A polygonal number is a type of figurate number that is a generalization of triangular, square,
etc., to an -gon
for
an arbitrary positive integer. The above diagrams graphically illustrate the process
by which the polygonal numbers are built up. Starting with the th triangular number , then

Call a number -highly
polygonal if it is -polygonal
in
or more ways out of ,
4, ... up to some limit. Then the first few 2-highly polygonal numbers up to are 1, 6, 9, 10, 12, 15, 16, 21,
28, (OEIS A090428). Similarly, the first few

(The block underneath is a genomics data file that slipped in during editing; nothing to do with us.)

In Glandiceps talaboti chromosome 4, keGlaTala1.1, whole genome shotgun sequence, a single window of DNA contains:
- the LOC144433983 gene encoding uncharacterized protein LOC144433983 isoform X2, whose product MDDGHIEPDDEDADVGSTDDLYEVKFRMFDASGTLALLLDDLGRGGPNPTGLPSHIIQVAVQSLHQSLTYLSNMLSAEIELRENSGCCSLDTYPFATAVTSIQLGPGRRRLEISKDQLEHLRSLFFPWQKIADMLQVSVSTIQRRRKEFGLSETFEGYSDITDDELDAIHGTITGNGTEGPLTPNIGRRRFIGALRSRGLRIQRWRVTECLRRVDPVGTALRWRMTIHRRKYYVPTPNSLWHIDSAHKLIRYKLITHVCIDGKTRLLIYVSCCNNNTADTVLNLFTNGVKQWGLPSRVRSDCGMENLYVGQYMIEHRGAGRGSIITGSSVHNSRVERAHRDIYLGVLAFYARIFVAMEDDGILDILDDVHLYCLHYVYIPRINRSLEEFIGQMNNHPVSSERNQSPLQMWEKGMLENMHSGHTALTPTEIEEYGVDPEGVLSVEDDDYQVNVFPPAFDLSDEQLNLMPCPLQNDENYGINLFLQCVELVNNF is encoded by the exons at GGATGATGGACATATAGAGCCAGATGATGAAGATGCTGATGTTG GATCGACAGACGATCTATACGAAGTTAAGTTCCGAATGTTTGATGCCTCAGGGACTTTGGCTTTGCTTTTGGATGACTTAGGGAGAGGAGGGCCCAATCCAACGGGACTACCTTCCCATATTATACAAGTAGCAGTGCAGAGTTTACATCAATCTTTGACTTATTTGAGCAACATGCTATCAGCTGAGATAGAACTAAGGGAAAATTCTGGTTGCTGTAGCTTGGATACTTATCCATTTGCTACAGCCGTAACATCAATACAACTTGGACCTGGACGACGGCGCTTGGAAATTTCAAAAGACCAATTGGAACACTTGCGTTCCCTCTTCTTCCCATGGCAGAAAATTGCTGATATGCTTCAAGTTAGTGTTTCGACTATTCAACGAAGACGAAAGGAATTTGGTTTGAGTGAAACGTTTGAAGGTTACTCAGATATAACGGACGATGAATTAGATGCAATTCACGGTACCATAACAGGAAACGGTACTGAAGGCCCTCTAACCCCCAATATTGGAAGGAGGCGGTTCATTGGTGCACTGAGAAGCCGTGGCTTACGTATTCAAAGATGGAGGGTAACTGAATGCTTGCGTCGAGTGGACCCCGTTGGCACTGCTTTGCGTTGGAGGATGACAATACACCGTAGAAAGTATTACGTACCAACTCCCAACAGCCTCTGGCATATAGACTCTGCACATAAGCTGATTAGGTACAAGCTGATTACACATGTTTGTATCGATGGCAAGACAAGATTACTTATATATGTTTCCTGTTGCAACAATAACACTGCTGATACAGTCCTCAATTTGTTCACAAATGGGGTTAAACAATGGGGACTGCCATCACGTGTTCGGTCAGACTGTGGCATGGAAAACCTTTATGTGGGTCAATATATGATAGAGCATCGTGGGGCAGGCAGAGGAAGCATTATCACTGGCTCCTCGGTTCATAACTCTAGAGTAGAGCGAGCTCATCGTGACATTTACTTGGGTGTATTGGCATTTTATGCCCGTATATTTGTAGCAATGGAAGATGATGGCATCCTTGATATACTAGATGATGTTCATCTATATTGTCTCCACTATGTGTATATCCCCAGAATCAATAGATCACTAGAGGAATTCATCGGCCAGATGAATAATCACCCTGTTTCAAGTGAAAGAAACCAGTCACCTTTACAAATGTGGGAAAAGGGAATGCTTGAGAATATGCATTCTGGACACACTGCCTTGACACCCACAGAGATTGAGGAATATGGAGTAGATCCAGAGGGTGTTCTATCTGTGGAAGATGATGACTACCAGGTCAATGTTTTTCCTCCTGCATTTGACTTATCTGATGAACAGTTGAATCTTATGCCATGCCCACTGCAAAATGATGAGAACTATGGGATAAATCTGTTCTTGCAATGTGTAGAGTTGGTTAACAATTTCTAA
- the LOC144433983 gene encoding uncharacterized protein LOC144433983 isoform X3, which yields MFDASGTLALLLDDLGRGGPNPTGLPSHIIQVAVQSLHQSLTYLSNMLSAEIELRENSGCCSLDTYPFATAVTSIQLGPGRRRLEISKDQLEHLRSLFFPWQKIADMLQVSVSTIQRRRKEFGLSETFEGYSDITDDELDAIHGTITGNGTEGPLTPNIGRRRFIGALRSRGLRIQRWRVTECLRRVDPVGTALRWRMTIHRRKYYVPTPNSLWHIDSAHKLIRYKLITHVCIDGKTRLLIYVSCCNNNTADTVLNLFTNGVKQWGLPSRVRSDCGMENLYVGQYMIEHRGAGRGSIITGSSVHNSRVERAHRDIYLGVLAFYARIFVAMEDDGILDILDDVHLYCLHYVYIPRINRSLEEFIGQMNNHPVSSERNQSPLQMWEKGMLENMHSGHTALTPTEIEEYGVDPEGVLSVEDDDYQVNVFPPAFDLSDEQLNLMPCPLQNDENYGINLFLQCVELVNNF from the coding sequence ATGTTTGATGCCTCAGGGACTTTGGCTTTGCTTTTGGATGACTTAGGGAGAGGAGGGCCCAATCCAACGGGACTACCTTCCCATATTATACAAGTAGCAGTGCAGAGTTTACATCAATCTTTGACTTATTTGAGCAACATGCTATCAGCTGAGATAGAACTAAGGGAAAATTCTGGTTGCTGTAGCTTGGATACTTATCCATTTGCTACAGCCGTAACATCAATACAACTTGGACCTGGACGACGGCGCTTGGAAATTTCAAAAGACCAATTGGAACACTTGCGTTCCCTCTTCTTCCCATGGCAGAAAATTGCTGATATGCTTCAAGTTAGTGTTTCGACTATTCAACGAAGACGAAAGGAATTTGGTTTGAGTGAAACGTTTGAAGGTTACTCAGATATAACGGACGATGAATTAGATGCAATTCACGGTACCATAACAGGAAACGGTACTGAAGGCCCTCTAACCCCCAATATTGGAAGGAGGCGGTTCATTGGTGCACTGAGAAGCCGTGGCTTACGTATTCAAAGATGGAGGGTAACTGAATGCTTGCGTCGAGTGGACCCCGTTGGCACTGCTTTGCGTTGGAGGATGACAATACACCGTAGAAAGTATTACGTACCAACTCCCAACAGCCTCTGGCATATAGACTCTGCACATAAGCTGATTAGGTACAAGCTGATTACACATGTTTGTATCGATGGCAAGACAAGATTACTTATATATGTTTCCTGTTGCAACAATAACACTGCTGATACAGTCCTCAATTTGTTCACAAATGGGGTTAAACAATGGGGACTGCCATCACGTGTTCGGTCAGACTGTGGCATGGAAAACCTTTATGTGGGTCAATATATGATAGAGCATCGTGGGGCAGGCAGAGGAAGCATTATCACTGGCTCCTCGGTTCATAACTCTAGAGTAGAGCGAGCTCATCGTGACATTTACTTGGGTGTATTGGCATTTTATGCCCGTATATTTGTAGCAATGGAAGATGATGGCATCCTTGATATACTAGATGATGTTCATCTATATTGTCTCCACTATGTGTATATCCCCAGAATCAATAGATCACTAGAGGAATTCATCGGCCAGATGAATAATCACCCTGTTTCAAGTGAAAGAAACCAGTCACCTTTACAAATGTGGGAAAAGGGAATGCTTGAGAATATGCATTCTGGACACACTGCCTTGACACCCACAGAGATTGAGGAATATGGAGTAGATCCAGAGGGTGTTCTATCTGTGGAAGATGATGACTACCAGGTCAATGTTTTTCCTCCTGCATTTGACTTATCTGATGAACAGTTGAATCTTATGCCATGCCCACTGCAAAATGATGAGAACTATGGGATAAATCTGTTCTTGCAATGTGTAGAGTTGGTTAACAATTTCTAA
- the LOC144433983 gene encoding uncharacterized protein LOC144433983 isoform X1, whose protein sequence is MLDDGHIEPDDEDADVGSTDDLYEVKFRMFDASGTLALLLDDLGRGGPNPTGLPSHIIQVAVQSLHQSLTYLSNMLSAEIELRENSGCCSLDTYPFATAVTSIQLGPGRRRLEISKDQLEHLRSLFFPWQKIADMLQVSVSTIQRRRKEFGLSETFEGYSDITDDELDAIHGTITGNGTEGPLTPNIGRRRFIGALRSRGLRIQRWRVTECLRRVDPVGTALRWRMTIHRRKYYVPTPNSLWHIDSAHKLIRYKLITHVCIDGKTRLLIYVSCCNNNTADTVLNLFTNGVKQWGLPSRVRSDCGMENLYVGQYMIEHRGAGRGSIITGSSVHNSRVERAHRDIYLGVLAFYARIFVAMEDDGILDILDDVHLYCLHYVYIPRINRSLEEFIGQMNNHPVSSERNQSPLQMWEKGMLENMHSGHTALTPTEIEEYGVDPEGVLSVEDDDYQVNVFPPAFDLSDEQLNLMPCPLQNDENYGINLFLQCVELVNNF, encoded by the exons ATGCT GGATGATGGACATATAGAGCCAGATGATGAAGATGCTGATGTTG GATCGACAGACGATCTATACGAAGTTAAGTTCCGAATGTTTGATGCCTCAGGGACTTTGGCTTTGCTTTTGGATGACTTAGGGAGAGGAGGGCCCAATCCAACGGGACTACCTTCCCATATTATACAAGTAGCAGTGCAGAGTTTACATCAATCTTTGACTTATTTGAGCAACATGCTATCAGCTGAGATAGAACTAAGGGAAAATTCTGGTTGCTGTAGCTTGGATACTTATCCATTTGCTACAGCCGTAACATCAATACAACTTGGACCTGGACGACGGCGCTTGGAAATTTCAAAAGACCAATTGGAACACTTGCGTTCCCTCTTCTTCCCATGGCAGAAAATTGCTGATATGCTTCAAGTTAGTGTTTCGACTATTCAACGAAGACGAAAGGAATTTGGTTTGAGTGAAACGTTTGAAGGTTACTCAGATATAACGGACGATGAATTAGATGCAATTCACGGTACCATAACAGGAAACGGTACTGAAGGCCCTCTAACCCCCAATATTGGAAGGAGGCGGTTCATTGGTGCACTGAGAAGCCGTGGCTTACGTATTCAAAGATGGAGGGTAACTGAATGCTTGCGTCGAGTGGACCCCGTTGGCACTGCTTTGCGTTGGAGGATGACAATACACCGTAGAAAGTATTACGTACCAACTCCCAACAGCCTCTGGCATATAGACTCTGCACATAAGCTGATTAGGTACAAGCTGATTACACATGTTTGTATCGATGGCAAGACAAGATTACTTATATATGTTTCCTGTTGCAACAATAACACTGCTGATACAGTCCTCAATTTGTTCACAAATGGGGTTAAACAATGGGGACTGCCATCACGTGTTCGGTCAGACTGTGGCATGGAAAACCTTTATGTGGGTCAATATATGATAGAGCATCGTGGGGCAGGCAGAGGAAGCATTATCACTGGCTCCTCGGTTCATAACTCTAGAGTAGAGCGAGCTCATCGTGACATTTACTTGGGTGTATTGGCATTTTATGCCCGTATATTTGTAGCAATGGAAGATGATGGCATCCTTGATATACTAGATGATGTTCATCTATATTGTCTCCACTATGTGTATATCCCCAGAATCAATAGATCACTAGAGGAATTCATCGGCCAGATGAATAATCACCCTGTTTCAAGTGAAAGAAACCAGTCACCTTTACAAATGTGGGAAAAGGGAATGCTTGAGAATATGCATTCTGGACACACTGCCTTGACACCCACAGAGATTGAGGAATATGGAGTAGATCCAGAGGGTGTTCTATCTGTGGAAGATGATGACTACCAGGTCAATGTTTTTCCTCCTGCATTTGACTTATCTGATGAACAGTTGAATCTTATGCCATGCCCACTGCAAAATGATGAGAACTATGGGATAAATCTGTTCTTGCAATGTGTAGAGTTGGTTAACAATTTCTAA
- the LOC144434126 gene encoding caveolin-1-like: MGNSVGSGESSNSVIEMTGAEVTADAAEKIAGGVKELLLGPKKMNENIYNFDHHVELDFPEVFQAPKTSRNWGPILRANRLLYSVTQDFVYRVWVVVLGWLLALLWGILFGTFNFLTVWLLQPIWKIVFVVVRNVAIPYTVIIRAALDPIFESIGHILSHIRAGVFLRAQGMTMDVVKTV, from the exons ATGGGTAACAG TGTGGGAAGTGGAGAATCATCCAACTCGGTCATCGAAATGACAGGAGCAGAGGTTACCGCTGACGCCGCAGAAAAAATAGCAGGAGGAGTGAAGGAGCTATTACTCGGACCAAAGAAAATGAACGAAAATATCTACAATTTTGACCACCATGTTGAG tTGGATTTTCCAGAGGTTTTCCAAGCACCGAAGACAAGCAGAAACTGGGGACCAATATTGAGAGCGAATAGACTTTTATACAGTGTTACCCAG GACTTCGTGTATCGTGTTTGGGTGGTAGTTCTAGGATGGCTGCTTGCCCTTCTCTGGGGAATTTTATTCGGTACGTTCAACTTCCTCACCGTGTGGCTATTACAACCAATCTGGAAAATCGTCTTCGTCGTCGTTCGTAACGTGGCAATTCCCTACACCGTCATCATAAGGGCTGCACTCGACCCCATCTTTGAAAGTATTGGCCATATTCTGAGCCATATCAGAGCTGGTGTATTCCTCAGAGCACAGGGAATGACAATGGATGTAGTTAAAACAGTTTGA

3-highly polygonal numbers up to are 1, 15, 36, 45, 325, 561, 1225, 1540, 3025, ... (OEIS
A062712). There are no 4-highly polygonal numbers
of this type less than except for 1.

The generating function for the -gonal numbers is given by the beautiful formula

(6)

Fermat proposed that every number is expressible as at most -gonal numbers (Fermat's
polygonal number theorem). Fermat claimed to have a proof of this result, although
this proof has never been found. Jacobi, Lagrange (in 1772), and Euler all proved
the square case, and Gauss proved the triangular case in 1796. In 1813, Cauchy proved
the proposition in its entirety.

An arbitrary number
can be checked to see if it is a -gonal number as follows. Note the identity

(7)

so
must be a perfect square. Therefore, if it is not,
the number cannot be -gonal.
If it is a perfect square, then solving